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Probiotics help some with Chronic Fatigue Syndrome

 

 

 

A new study from Sweden has found that some people with chronic fatigue syndrome (CFS) are helped by the use of probiotics but treatment outcomes were mixed.

Swedish researchers in Stockholm conducted a small study using a probiotic yoghurt, Cultura Dofilus Natural Yogurt, in patients suffering from CFS. The results are on the face of it confusing; some patients felt better with regular consumption of the yoghurt while others actually felt worse.

The study was conducted by Dr. Birgitta Evengard and colleagues at the Karolinska Institutet in Stockholm and is published in Nutrition Journal.

Chronic fatigue syndrome is a complex illness that researchers are only just beginning to understand. It is clear that immune system and nervous system dysfunction and the presence of various infections and allergies play an important role. A large number of patients also suffer digestive problems with small intestinal bacterial overgrowth (SIBO), a form of gut dysbiosis, and 'leaky gut syndrome' being apparent in a significant number.

It has become apparent over recent decades that the normal bacteria and other micro-organisms that live in the human gut play a large role in immunity, and gut health is also connected to that of the nervous syetem. It is suggested therefore that disturbances in the microbial balance of the gut could lead to immune and nervous system dysfunction and contribute to the development of diseases such as CFS.

To test this theory, Dr. Evengard and colleagues first observed 10 female and 5 male chronic fatigue syndrome patients for 2 weeks without any treatment being administered. Then, the study participants were given 200ml of Cultura Dofilus Natural Yogurt, twice daily, for 4 weeks. The researchers monitored their response to the probiotic product over those 4 weeks and an additional 4 weeks after they stopped consuming the yoghurt.

The researchers report that six patients reported improvements in their symptoms, while one said symptoms got worse. Of those that improved, four of the women saw improvements in their physical health and two reported that their mental health had improved by the end of the study. One man said his physical health had improved and another reported improved mental health.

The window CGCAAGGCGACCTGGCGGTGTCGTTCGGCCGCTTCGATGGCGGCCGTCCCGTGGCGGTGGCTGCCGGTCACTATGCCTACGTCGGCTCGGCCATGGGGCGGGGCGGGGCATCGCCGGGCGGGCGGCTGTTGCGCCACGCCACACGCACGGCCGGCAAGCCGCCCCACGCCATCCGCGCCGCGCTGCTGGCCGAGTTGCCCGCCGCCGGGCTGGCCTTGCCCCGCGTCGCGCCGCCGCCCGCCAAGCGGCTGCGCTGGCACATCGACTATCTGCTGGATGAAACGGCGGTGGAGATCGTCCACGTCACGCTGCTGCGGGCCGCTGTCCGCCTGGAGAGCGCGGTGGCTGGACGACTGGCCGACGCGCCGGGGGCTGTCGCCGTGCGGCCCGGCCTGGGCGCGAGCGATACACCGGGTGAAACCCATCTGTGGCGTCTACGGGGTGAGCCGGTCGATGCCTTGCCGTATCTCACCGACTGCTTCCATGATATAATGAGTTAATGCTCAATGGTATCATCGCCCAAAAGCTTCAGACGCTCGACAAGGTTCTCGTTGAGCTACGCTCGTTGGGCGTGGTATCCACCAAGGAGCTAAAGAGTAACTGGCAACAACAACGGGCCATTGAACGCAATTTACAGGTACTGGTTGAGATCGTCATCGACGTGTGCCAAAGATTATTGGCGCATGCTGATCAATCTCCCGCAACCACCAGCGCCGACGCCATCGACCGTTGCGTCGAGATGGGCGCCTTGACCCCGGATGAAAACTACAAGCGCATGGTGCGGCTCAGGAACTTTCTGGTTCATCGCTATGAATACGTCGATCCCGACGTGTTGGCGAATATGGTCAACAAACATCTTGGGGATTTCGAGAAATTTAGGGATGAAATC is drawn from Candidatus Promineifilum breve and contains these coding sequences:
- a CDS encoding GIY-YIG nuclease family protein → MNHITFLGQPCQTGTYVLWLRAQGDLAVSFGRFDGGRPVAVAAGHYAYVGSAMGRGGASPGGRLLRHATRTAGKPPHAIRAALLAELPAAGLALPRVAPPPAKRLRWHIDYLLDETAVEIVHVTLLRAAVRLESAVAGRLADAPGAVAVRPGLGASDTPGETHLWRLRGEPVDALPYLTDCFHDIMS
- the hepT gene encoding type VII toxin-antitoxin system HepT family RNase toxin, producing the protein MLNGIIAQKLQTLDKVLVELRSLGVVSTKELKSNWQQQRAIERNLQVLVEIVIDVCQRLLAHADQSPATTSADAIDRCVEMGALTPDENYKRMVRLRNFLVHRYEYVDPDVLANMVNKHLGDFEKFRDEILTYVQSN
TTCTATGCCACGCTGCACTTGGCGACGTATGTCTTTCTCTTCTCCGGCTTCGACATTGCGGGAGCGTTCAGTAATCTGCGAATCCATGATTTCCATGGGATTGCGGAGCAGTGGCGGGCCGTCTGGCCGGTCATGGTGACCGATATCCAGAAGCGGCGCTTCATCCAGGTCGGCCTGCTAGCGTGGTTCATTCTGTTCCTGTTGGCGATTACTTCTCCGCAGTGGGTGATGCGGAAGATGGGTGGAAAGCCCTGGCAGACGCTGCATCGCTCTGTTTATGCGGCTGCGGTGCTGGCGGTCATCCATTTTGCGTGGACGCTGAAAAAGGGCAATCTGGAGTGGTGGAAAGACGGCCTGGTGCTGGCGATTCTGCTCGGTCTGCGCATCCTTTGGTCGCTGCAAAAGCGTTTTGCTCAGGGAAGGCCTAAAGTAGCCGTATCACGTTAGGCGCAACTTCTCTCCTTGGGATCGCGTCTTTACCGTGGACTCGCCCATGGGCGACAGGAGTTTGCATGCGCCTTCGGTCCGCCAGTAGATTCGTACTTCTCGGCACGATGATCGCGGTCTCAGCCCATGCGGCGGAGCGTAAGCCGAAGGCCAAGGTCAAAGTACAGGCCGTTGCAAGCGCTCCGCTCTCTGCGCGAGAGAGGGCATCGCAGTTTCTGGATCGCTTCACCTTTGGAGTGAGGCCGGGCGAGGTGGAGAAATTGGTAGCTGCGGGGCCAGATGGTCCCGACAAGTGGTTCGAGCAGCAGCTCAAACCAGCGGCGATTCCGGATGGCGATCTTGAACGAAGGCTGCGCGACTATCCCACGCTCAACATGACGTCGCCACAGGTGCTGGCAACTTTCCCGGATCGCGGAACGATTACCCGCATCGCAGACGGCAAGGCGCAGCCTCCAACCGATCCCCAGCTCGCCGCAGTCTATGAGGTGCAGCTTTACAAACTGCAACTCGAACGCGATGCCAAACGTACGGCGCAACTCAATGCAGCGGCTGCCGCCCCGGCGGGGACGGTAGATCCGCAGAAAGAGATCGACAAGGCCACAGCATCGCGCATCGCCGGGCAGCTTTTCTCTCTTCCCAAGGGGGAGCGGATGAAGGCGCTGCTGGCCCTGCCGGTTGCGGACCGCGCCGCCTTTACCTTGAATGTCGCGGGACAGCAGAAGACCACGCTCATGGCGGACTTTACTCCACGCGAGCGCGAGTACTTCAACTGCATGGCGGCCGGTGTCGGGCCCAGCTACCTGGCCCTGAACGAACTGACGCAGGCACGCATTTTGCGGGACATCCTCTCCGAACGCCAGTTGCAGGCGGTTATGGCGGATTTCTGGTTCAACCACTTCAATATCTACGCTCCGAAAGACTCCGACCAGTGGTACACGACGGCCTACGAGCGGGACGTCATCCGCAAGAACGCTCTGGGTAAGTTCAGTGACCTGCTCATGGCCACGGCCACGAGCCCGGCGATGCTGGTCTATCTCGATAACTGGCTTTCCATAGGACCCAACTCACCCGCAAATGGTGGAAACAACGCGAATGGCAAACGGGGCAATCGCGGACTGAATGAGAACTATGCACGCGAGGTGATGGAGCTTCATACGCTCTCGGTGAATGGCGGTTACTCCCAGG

Dr. Evengard says that for some of the participants the response was dramatic. She says the challenge now is to find a way to determine which patients with chronic fatigue syndrome will benefit from probiotics and which will not.

"The wide range of response is not surprising, because of the complexity of chronic fatigue syndrome", Evengard noted. "Everything in this research is really going toward individualization of treatment, that's the trend of research in the chronic fatigue syndrome area today."

Dr. Evengard told Reuters Health she recommends her patients with chronic fatigue syndrome try Cultura Dofilus Natural Yogurt for 3 weeks to see if it might be of benefit, but to stop if they start feeling worse.


 

 

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People in this conversation

  • Many thanks for posting those links Jud, very interesting research indeed. I will make a note to update the main ME/CFS page with a reference to the Gut Pathogens study.

  • Hi Jud, I agree that with such a small sample we can't draw any firm conclusions from this. However, I feel research such as this does have some value in highlighting potential areas of investigation for future studies - hopefully large randomised controlled trials. I'm not sure why you feel the use of multi-strain probiotics is a better option than single strains. Using combination products in trials does nothing to further our understanding as it's impossible to know which bacterium is producing any benefits that might be reported. Out of interest, do you have a reference for the study you mentioned?

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